With tomorrow’s 71st anniversary of the dropping of the atomic bomb at Hiroshima which, following a second bomb drop at Nagasaki, led to the Japanese surrender ending World War II, we thought we would share a recent find from our ongoing naval history collection efforts.
As part of the Naval Historical Foundation’s Oral History and Memoir Collection effort, the Naval Historical Foundation has been working with David T. Leighton. Born in California in 1925, Leighton came into a Navy family. His father would attain the rank of rear admiral before stomach cancer would claim his life in 1943.
David and his two brothers and sister would also join the Navy. In the case of his older sister Elizabeth, she would be the first ensign sworn in under the WAVE program initiated during World War II. As a member of the Naval Academy Class of 1946, David actually graduated in 1945. Having orders to the USS Indianapolis, he never made it to his destination. He eventually made it to the cruiser USS Chicago which remained as a token American naval presence in support of the occupation forces ashore. En route to his ship, he spent time in San Diego. “That was real luck for me because, due to the delay in leaving San Diego, a good friend introduced me to Helen Milligan. We were married fifteen months later.”
That David tied the knot in just over a year thanks to a long-distance relationship that involved a series of lengthy detailed letters that provided a travelogue of his experiences in and around Japan. David would later write: “In my five-month tour in Japan I had learned a lot in my job, and I also learned a lot about the aftermath of war. I had graduated from the Academy too late to engage in combat, but in Japan, I had ample opportunity to see the results of the devastating non-nuclear attacks on such cities as Tokyo and Yokohama, and the atomic bomb attack on Hiroshima – where the streets had been cleared but little recovery had been accomplished.”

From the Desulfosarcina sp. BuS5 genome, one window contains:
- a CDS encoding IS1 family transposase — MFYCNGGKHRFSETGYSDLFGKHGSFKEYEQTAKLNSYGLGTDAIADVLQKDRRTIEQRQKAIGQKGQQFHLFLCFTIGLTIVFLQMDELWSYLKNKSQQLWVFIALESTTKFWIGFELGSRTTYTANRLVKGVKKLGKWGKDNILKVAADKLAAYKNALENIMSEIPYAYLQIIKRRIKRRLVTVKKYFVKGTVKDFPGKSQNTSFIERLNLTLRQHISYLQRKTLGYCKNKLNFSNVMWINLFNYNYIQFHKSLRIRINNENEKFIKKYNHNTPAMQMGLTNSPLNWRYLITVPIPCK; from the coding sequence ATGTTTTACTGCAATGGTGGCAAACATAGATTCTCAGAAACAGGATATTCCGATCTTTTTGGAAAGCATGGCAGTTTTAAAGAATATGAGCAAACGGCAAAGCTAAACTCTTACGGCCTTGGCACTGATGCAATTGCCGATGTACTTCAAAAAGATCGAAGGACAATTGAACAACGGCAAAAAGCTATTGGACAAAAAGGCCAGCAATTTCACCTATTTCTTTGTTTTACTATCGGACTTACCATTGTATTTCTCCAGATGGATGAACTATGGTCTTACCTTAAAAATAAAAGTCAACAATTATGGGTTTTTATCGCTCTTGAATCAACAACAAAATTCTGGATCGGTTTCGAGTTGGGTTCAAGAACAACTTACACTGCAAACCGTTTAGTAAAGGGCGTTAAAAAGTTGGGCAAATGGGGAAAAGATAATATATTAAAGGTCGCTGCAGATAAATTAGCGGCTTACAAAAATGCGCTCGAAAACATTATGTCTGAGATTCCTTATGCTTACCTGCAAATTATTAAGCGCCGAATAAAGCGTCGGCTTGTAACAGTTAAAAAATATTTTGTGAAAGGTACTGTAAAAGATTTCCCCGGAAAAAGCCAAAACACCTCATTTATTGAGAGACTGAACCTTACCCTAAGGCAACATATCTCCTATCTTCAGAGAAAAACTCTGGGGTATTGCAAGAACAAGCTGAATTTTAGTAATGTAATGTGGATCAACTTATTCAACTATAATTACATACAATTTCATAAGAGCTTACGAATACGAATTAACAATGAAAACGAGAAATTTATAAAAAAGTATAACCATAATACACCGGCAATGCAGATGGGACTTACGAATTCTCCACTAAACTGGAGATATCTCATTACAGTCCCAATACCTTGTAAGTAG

On June 3, 1946, David typed and described what he saw to Helen:
We left Yokosuka Friday for Kure. (This was over a week ago). Kure is on southern Honshu. In order to get there you have to go up the Inland Sea. About 0600 Sunday morning we sighted land and entered the Inland Sea. It had been stormy all day Saturday, but cleared into a perfectly beautiful warm sunny day Sunday. (It took about six hours to get from the entrance up to Kure. We had to twist and turn to follow the channel in. In some places there is only 700yards between islands. The whole inland sea is full of small islands. It looks something like the Puget Sound area expect that all of the islands have hills on them. The hills start right from the water edge. There is no level land on them at all. The Japanese grow something on every piece of land that is fertile enough to grow a weed. All the sides of these hills on all the islands large enough to support people are terraced wherever you look. There are whole fleets of fishing boats in the sea itself. You really have to keep a sharp lookout to keep from running them down. Many of them look like the many pictures you must have seen of Chinese junks with clumsy gaff-rigged sails. Most of them also have small putt-putt engines. It is very hard to describe all this; you really have to see it to tell what I mean. I never was much good at description anyhow. (I’m not very good at typing either, which you can readily see.)